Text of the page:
What everyone’s getting wrong about sustainable fashion

I went to a sustainable fashion panel in London recently. The panelists were upbeat and passionate. They spent a lot of time talking about all the ways individual consumers can do better. They called upon industry to take action. They expressed optimism about things getting better, people waking up to the crisis, companies trying to do a better job of making their operations more sustainable. And they were wrong, wrong wrong.

First of all, things are not getting better. Consider the fashion industry specifically: 100 billion garments are produced globally each year, and of these, 20% are never sold. Carbon emissions from the fashion industry eclipse those of the aviation and shipping industries combined, and are projected to increase by 63% by 2030. Even as consumers seem more aware, they’re not slowing down their consumption of clothes. Not even close.

Zara, which drops 24 collections per year, announced last June that by 2025 all of their fabrics will be sustainable. But does the company have any intention of reducing the sheer volume of garments being pumped out into the world? Probably not. Sustainability initiatives by retailers tend to focus on swapping sustainable for conventional fabrics, rather than producing less. But here’s the thing: even if the 20 billion garments produced each year that go straight to an incinerator or a landfill are made of 100% organic cotton, they’re still part of the problem. Using sustainable fabrics is important, but so is reducing the sheer volume of production and the waste in supply chains, and part of that means doing a better job of predicting what consumers are actually going to buy.

Of course, companies are profit-driven, and public companies respond to the short-term demands of their shareholders. That’s why it’s unrealistic to expect that companies will solve this crisis on their own. It’s also unrealistic to place the onus on individual consumers. Of course we all must do our part, but no matter how many plastic straws or steaks we each individually refuse, it won’t be enough. Placing all of the emphasis on personal choices has the unfortunate effect of letting governments off the hook, when a massive reorientation of public policy is what will ultimately be required to address this crisis.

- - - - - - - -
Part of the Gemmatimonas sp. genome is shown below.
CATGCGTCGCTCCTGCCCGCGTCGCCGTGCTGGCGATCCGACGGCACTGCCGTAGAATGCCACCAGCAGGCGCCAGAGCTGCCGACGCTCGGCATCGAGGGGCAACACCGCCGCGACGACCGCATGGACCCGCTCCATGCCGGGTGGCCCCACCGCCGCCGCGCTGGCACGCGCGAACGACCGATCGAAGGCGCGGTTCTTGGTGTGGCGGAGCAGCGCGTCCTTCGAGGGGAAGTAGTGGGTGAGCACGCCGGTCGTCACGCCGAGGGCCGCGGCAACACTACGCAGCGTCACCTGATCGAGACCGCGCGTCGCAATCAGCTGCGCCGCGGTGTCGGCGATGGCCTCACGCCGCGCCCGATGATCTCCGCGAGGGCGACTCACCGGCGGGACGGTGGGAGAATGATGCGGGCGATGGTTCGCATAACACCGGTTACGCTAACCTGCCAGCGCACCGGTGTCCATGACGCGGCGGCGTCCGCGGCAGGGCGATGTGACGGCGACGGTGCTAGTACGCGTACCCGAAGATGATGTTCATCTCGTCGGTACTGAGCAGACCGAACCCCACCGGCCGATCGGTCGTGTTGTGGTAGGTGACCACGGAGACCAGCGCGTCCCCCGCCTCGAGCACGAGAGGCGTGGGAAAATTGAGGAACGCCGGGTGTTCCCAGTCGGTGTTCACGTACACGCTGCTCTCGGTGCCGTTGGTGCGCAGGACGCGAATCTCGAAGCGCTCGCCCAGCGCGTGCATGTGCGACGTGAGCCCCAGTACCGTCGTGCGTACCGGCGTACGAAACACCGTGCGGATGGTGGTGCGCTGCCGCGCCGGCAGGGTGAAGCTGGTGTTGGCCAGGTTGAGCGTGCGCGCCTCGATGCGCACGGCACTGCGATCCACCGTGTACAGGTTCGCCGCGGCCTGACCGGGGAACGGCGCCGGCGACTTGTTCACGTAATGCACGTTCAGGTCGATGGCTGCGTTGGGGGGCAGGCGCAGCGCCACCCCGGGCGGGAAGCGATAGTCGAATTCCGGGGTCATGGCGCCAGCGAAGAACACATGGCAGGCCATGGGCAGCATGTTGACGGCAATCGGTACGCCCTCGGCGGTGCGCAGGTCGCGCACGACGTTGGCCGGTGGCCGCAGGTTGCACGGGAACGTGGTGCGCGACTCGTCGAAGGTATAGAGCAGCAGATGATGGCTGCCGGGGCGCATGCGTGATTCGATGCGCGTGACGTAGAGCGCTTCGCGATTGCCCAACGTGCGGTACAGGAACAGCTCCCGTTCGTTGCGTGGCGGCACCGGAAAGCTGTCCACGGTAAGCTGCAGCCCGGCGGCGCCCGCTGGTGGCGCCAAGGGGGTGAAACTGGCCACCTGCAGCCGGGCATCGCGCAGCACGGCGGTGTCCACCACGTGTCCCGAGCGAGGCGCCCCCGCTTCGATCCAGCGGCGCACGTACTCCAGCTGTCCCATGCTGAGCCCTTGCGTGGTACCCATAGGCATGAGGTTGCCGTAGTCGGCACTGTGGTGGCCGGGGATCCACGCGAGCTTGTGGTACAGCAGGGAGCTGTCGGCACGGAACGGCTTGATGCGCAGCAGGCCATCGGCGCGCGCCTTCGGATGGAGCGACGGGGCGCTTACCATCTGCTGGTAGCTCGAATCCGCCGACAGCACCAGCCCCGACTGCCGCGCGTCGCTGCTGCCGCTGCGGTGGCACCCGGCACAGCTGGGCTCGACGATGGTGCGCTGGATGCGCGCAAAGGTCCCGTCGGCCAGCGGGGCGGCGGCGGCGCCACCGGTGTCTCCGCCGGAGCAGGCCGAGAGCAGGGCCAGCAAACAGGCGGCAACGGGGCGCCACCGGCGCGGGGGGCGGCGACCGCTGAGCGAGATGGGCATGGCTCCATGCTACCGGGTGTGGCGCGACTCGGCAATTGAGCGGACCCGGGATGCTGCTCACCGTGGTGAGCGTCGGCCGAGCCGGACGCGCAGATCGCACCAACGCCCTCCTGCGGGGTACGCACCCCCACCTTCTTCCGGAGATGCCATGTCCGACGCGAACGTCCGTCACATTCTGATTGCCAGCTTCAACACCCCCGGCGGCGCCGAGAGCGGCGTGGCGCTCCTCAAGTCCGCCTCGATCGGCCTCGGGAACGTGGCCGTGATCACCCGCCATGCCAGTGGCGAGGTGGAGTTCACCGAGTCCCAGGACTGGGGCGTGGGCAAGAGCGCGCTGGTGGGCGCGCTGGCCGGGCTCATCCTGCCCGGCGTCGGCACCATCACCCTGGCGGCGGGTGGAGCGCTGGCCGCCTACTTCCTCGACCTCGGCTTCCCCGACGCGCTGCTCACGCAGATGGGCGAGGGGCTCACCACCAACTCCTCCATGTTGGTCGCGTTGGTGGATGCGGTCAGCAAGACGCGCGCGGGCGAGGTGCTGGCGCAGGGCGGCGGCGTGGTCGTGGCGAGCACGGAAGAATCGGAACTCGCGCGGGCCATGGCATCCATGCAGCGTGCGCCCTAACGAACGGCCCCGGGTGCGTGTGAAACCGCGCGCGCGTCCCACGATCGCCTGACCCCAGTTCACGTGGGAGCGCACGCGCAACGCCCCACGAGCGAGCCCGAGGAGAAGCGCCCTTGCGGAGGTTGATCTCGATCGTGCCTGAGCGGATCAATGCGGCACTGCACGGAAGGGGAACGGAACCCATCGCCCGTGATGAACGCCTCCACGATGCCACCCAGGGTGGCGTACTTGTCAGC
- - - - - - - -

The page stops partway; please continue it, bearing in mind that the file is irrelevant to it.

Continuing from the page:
But governments are failing to muster the moral courage to do what must be done. Last year, the UK government rejected a set of proposals to address the environmental impact of the fashion industry, including a 1p per garment levy and a ban on incinerating or sending to landfills clothes that could be recycled. Today, legislation is being introduced on the floor of the US Congress to make companies, not consumers, responsible for plastic waste. But even as we drown under a tide of plastic waste that is growing too voluminous even to be recycled, the bill lacks bipartisan support and stands no chance of passing.

So: the fashion industry’s contribution to the climate crisis is getting worse, not better. Incentives are not aligned for companies to fully tackle this problem on their own. The individual efforts of consumers alone are not enough. And governments are failing on the job. What to do?

Yes, we all must continue to look for ways to reduce our own individual carbon impacts. But it’s critical not to lose focus: we must all emphatically demand that our policymakers do better. This is the most impactful action any of us can take on an individual level to address the crisis.

On a personal level, I’m extremely privileged to be a founder in residence at Founders Factory, which gives me the opportunity to channel my professional energy into action. The company that my cofounder Julia and I launched last year was initially focused on helping influencers launch their own fashion lines. But even though we did everything as sustainably as we could imagine — surplus fabrics, ethical production, everything made to order locally — we came to find that putting more new clothes out into the world wasn’t what we wanted to do. The amount of waste in the fashion industry is alarming, and it’s not getting better. This is the problem we want to address, and we’re working on a solution that taps into the power of influencers to help brands solve it. We’re excited and optimistic: the scale of the problem is so massive that even if we can tackle a tiny portion of it, we can have an enormous impact.

As dire as things may seem, it is at the end of the day important not to lose hope and resign ourselves to environmental apocalypse. There is, after all, so much productive action we can all take. Personally I take inspiration from looking to Gen Z: I hope they can walk the walk to meaningfully reduce their own consumption, but I also hope they can bring real zeal to bear in demanding action. It really is now or never.



Co-Founder and Co-CEO @ Wovn → www.wovn.co

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